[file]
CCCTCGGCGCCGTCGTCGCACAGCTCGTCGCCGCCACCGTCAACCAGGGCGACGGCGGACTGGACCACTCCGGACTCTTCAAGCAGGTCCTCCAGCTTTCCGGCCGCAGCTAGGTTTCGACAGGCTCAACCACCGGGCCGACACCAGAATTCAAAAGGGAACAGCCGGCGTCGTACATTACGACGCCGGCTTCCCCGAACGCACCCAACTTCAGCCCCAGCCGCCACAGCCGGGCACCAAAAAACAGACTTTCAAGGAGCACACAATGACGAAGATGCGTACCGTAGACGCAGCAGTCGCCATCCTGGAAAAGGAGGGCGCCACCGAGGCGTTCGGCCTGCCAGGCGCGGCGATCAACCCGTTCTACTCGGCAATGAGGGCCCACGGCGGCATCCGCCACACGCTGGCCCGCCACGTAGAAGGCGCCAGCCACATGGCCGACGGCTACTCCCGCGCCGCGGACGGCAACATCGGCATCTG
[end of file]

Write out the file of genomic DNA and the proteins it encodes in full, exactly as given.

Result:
CCCTCGGCGCCGTCGTCGCACAGCTCGTCGCCGCCACCGTCAACCAGGGCGACGGCGGACTGGACCACTCCGGACTCTTCAAGCAGGTCCTCCAGCTTTCCGGCCGCAGCTAGGTTTCGACAGGCTCAACCACCGGGCCGACACCAGAATTCAAAAGGGAACAGCCGGCGTCGTACATTACGACGCCGGCTTCCCCGAACGCACCCAACTTCAGCCCCAGCCGCCACAGCCGGGCACCAAAAAACAGACTTTCAAGGAGCACACAATGACGAAGATGCGTACCGTAGACGCAGCAGTCGCCATCCTGGAAAAGGAGGGCGCCACCGAGGCGTTCGGCCTGCCAGGCGCGGCGATCAACCCGTTCTACTCGGCAATGAGGGCCCACGGCGGCATCCGCCACACGCTGGCCCGCCACGTAGAAGGCGCCAGCCACATGGCCGACGGCTACTCCCGCGCCGCGGACGGCAACATCGGCATCTG